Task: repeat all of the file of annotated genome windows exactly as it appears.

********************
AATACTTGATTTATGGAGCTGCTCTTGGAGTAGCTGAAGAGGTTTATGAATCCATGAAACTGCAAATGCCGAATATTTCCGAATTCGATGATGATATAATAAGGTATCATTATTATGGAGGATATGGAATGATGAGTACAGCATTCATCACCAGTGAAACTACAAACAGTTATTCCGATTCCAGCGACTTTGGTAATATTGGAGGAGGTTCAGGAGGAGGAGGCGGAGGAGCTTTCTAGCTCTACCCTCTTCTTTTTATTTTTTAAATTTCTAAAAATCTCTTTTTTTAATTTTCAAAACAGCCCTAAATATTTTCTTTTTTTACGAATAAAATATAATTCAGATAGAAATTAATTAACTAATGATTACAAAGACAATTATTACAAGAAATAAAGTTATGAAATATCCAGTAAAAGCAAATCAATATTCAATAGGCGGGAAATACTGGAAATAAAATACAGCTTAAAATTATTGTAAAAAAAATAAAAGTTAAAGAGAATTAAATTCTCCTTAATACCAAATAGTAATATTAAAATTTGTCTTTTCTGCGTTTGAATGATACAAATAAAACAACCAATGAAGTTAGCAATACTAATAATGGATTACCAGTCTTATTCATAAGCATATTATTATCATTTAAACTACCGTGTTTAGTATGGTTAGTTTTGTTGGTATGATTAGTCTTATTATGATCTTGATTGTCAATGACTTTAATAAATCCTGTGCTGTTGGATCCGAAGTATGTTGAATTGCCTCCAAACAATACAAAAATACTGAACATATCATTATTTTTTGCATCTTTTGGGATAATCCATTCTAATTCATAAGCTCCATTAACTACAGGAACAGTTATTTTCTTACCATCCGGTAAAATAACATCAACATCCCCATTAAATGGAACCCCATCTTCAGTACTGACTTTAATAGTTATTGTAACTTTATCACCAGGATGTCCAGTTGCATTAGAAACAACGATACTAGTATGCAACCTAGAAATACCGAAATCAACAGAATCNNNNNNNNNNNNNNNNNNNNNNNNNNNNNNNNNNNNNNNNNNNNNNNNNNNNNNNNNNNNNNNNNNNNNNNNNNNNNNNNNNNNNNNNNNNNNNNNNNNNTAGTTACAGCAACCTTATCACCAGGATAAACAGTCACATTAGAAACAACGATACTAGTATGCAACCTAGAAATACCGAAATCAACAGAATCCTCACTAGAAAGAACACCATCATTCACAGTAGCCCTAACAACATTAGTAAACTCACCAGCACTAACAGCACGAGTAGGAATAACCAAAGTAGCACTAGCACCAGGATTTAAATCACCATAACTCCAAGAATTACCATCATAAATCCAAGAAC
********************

AATACTTGATTTATGGAGCTGCTCTTGGAGTAGCTGAAGAGGTTTATGAATCCATGAAACTGCAAATGCCGAATATTTCCGAATTCGATGATGATATAATAAGGTATCATTATTATGGAGGATATGGAATGATGAGTACAGCATTCATCACCAGTGAAACTACAAACAGTTATTCCGATTCCAGCGACTTTGGTAATATTGGAGGAGGTTCAGGAGGAGGAGGCGGAGGAGCTTTCTAGCTCTACCCTCTTCTTTTTATTTTTTAAATTTCTAAAAATCTCTTTTTTTAATTTTCAAAACAGCCCTAAATATTTTCTTTTTTTACGAATAAAATATAATTCAGATAGAAATTAATTAACTAATGATTACAAAGACAATTATTACAAGAAATAAAGTTATGAAATATCCAGTAAAAGCAAATCAATATTCAATAGGCGGGAAATACTGGAAATAAAATACAGCTTAAAATTATTGTAAAAAAAATAAAAGTTAAAGAGAATTAAATTCTCCTTAATACCAAATAGTAATATTAAAATTTGTCTTTTCTGCGTTTGAATGATACAAATAAAACAACCAATGAAGTTAGCAATACTAATAATGGATTACCAGTCTTATTCATAAGCATATTATTATCATTTAAACTACCGTGTTTAGTATGGTTAGTTTTGTTGGTATGATTAGTCTTATTATGATCTTGATTGTCAATGACTTTAATAAATCCTGTGCTGTTGGATCCGAAGTATGTTGAATTGCCTCCAAACAATACAAAAATACTGAACATATCATTATTTTTTGCATCTTTTGGGATAATCCATTCTAATTCATAAGCTCCATTAACTACAGGAACAGTTATTTTCTTACCATCCGGTAAAATAACATCAACATCCCCATTAAATGGAACCCCATCTTCAGTACTGACTTTAATAGTTATTGTAACTTTATCACCAGGATGTCCAGTTGCATTAGAAACAACGATACTAGTATGCAACCTAGAAATACCGAAATCAACAGAATCNNNNNNNNNNNNNNNNNNNNNNNNNNNNNNNNNNNNNNNNNNNNNNNNNNNNNNNNNNNNNNNNNNNNNNNNNNNNNNNNNNNNNNNNNNNNNNNNNNNNTAGTTACAGCAACCTTATCACCAGGATAAACAGTCACATTAGAAACAACGATACTAGTATGCAACCTAGAAATACCGAAATCAACAGAATCCTCACTAGAAAGAACACCATCATTCACAGTAGCCCTAACAACATTAGTAAACTCACCAGCACTAACAGCACGAGTAGGAATAACCAAAGTAGCACTAGCACCAGGATTTAAATCACCATAACTCCAAGAATTACCATCATAAATCCAAGAAC